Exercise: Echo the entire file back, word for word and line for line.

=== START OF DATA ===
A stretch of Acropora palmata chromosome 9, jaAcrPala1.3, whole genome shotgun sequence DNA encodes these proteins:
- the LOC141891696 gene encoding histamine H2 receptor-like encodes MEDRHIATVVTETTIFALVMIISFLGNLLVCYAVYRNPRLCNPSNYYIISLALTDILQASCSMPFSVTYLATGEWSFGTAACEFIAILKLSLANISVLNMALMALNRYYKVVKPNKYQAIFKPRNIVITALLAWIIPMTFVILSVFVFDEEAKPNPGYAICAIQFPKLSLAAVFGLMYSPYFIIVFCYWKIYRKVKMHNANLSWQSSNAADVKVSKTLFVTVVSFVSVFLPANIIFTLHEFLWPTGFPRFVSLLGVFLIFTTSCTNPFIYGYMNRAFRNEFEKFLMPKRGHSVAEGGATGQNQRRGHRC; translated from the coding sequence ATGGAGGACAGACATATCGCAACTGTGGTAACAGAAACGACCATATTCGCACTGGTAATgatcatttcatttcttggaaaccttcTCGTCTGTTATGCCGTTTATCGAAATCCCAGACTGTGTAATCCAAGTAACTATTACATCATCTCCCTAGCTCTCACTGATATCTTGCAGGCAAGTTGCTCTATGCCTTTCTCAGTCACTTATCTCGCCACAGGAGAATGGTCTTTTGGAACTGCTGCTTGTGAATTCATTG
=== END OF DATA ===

A stretch of Acropora palmata chromosome 9, jaAcrPala1.3, whole genome shotgun sequence DNA encodes these proteins:
- the LOC141891696 gene encoding histamine H2 receptor-like encodes MEDRHIATVVTETTIFALVMIISFLGNLLVCYAVYRNPRLCNPSNYYIISLALTDILQASCSMPFSVTYLATGEWSFGTAACEFIAILKLSLANISVLNMALMALNRYYKVVKPNKYQAIFKPRNIVITALLAWIIPMTFVILSVFVFDEEAKPNPGYAICAIQFPKLSLAAVFGLMYSPYFIIVFCYWKIYRKVKMHNANLSWQSSNAADVKVSKTLFVTVVSFVSVFLPANIIFTLHEFLWPTGFPRFVSLLGVFLIFTTSCTNPFIYGYMNRAFRNEFEKFLMPKRGHSVAEGGATGQNQRRGHRC; translated from the coding sequence ATGGAGGACAGACATATCGCAACTGTGGTAACAGAAACGACCATATTCGCACTGGTAATgatcatttcatttcttggaaaccttcTCGTCTGTTATGCCGTTTATCGAAATCCCAGACTGTGTAATCCAAGTAACTATTACATCATCTCCCTAGCTCTCACTGATATCTTGCAGGCAAGTTGCTCTATGCCTTTCTCAGTCACTTATCTCGCCACAGGAGAATGGTCTTTTGGAACTGCTGCTTGTGAATTCATTG